There are a couple of different methods you can use when mulching potatoes with straw. In our garden, we plant the potatoes in the ground about 5cm (2inches) deep, and cover them with about 8cm (3inches) of straw. Throughout the summer, we will add straw twice more, putting down about 15cm (6inches) each time.

If you want a maintenance free potato plot, simply lay the potato seeds on top of the soil at planting time and cover them with 30cm to 45cm of straw. You might have to pull the occasional weed, but your potatoes will be fairly self-sufficient until harvest, when you roll back the straw and pick up the tubers.

Potatoes by terri_bateman
Image by terri_bateman

Straw VS hay

Straw is the dried stalks left over from grain harvesting. Hay is grass and legumes that have been cut and dried for animal feed.

Some growers say that hay works as well as straw, but I would not recommend using it. Hay contains all the seeds from the grasses and legumes, and these seeds will contaminate your garden. Even if you are lucky and the seeds don’t germinate the first year, you will be cursing and weeding out the invaders the following spring.

2. Black Plastic Mulch

We have gone into detail about growing potatoes under black plastic in our other article, here.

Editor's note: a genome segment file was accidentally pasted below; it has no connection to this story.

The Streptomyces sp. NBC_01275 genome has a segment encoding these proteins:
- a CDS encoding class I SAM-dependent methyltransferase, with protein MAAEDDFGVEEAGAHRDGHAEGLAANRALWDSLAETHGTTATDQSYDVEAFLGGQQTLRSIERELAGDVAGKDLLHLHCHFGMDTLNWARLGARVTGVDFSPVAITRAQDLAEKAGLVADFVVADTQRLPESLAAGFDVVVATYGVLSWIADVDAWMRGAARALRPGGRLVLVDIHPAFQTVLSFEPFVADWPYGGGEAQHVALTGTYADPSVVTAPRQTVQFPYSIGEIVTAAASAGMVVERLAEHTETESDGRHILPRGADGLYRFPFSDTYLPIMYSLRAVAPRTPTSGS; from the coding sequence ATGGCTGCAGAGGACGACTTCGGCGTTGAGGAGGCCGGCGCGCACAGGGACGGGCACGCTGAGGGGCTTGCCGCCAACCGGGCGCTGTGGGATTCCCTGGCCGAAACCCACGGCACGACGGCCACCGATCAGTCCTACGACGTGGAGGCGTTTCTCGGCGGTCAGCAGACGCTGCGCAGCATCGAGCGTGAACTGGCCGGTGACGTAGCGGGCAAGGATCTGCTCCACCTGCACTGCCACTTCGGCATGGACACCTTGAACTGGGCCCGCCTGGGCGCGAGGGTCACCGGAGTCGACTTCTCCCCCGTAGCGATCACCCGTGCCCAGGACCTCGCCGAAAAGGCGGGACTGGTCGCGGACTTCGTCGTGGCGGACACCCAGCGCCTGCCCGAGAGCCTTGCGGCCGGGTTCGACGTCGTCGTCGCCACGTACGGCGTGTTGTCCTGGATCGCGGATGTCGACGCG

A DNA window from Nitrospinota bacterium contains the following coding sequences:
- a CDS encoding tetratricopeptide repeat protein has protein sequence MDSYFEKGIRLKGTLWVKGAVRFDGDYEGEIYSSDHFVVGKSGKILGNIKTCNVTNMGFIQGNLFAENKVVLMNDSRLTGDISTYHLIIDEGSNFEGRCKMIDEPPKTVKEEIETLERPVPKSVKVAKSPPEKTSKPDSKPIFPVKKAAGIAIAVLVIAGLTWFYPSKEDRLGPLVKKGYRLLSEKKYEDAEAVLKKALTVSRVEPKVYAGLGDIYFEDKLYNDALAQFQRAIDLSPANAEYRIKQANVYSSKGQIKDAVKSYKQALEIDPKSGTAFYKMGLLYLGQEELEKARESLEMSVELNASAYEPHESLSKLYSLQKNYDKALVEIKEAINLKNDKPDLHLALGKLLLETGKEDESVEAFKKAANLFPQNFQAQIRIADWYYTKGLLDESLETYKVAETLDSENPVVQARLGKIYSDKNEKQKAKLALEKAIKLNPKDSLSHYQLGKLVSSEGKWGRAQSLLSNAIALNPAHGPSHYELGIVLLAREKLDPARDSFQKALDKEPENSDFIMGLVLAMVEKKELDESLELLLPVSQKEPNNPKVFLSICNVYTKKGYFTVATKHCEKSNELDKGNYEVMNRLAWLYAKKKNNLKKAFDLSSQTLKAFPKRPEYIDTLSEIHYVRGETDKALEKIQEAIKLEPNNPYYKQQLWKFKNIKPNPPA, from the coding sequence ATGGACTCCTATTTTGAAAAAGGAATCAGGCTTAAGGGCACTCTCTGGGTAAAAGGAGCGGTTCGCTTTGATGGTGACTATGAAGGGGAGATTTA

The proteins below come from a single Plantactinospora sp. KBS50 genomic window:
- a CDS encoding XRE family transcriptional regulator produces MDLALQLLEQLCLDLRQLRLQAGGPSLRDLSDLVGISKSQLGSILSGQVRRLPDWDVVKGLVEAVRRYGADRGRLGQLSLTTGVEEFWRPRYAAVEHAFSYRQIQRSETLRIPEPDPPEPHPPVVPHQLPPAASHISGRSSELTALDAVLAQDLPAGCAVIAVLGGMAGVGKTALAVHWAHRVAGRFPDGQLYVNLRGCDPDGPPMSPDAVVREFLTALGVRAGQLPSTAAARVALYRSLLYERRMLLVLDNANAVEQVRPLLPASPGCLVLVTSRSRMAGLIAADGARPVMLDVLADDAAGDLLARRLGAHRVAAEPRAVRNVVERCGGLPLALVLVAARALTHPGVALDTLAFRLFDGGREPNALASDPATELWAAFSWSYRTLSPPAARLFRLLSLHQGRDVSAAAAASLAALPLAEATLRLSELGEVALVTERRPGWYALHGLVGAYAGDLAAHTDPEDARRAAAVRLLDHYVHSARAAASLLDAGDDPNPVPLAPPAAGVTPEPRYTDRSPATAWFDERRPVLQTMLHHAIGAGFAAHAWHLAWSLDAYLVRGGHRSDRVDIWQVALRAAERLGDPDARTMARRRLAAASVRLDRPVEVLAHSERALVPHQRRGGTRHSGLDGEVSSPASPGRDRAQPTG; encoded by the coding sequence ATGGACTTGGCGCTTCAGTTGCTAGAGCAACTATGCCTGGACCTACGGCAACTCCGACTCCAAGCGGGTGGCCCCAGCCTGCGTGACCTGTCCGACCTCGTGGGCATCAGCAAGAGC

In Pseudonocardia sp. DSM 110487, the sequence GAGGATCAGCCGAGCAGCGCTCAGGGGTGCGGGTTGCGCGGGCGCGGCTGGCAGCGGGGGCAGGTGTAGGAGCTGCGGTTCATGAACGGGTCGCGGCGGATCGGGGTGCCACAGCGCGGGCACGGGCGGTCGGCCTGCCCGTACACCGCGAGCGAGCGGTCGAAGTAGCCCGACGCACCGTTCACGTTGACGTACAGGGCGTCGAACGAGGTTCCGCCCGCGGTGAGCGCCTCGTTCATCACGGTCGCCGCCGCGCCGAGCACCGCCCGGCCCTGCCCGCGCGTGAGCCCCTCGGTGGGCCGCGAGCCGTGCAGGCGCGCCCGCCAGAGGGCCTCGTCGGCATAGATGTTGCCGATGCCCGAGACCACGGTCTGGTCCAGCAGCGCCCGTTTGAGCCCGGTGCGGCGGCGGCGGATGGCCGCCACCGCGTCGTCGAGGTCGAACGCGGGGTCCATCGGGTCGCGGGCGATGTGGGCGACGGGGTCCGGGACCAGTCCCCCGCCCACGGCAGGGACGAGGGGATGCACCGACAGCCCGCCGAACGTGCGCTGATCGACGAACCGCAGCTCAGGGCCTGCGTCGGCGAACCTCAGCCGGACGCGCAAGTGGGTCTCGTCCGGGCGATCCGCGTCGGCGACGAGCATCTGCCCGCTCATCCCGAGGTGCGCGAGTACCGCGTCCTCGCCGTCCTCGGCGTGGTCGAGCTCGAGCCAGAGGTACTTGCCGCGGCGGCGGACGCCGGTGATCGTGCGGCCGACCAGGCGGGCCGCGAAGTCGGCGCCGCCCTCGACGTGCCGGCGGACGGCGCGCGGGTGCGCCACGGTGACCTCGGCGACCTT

3. Deep Trench Potatoes

Another option that eliminates hilling is planting your potatoes in a deep trench. Seed potatoes are typically planted about 8cm (3inches) deep. In this method, you want to dig a trench that is 18cm to 20cm deep. Place your seed potatoes in the bottom of the trench, and fill the trench back up, leaving a slight mound on top.

Potatoes planted at this depth will take longer to emerge, but the plants will be deep enough that they will not require hilling. Unfortunately, planting the potatoes in a deep trench does not help with weed suppression, so you will probably have to do some weeding throughout the growing season. Alternatively, you can do a combination of deep trench planting for tuber development with a light straw mulch for weed control.

4. Flaming

Flaming involves using a propane powered torch to burn off the potato plants after they emerge. This is a more alternative method that is not applicable for every situation. However, it does have some benefits.

Flaming should be done when the plants are 15cm to 30cm high. Any taller than this, and you risk killing off the plant. Flaming does not help with stem growth, or protecting the tubers from the elements, but it is a very effective form of weed control.

Also flaming potatoes is very effective for eliminating potato beetles, or any other bug infestations you might be dealing with.

Colorado potato beetle by Tymur Khakimov from Pixabay
Image by Tymur Khakimov from Pixabay


Potatoes are a great food crop to grow and they are an important part of food sustainability. Most people do not grow potatoes because they have limited soil that they cannot spare for hills, or they do not have enough time in the summer to hill them. Hopefully, some of these options we’ve talked about will enable you to grow even a small patch of this delicious tuber.